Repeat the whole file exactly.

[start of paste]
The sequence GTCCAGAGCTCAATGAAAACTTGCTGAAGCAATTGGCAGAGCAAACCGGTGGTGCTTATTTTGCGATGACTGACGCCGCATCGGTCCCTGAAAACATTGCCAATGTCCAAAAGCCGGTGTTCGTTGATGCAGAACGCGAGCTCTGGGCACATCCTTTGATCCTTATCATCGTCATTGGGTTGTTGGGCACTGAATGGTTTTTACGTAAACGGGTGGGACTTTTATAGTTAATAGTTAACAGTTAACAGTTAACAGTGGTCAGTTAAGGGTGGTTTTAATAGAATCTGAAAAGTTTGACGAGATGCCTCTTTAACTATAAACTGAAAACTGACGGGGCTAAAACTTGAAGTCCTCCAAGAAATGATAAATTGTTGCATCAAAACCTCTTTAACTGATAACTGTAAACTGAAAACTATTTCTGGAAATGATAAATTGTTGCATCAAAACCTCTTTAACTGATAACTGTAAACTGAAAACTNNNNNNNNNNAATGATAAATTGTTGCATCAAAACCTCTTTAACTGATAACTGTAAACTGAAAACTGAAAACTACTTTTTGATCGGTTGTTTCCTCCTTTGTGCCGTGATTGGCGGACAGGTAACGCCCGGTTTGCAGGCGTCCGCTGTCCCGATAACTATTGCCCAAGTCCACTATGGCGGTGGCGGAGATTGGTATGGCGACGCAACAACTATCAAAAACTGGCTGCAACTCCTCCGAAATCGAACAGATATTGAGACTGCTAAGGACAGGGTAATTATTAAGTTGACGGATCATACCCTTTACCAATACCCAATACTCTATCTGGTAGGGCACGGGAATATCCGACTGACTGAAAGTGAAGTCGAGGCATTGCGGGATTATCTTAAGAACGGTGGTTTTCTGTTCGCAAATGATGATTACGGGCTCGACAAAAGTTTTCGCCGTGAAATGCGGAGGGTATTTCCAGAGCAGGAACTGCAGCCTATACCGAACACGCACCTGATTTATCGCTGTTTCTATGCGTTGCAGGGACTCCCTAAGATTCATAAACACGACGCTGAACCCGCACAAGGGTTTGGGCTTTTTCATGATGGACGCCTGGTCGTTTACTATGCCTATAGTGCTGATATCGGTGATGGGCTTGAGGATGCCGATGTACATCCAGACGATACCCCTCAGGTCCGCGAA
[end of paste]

The sequence GTCCAGAGCTCAATGAAAACTTGCTGAAGCAATTGGCAGAGCAAACCGGTGGTGCTTATTTTGCGATGACTGACGCCGCATCGGTCCCTGAAAACATTGCCAATGTCCAAAAGCCGGTGTTCGTTGATGCAGAACGCGAGCTCTGGGCACATCCTTTGATCCTTATCATCGTCATTGGGTTGTTGGGCACTGAATGGTTTTTACGTAAACGGGTGGGACTTTTATAGTTAATAGTTAACAGTTAACAGTTAACAGTGGTCAGTTAAGGGTGGTTTTAATAGAATCTGAAAAGTTTGACGAGATGCCTCTTTAACTATAAACTGAAAACTGACGGGGCTAAAACTTGAAGTCCTCCAAGAAATGATAAATTGTTGCATCAAAACCTCTTTAACTGATAACTGTAAACTGAAAACTATTTCTGGAAATGATAAATTGTTGCATCAAAACCTCTTTAACTGATAACTGTAAACTGAAAACTNNNNNNNNNNAATGATAAATTGTTGCATCAAAACCTCTTTAACTGATAACTGTAAACTGAAAACTGAAAACTACTTTTTGATCGGTTGTTTCCTCCTTTGTGCCGTGATTGGCGGACAGGTAACGCCCGGTTTGCAGGCGTCCGCTGTCCCGATAACTATTGCCCAAGTCCACTATGGCGGTGGCGGAGATTGGTATGGCGACGCAACAACTATCAAAAACTGGCTGCAACTCCTCCGAAATCGAACAGATATTGAGACTGCTAAGGACAGGGTAATTATTAAGTTGACGGATCATACCCTTTACCAATACCCAATACTCTATCTGGTAGGGCACGGGAATATCCGACTGACTGAAAGTGAAGTCGAGGCATTGCGGGATTATCTTAAGAACGGTGGTTTTCTGTTCGCAAATGATGATTACGGGCTCGACAAAAGTTTTCGCCGTGAAATGCGGAGGGTATTTCCAGAGCAGGAACTGCAGCCTATACCGAACACGCACCTGATTTATCGCTGTTTCTATGCGTTGCAGGGACTCCCTAAGATTCATAAACACGACGCTGAACCCGCACAAGGGTTTGGGCTTTTTCATGATGGACGCCTGGTCGTTTACTATGCCTATAGTGCTGATATCGGTGATGGGCTTGAGGATGCCGATGTACATCCAGACGATACCCCTCAGGTCCGCGAA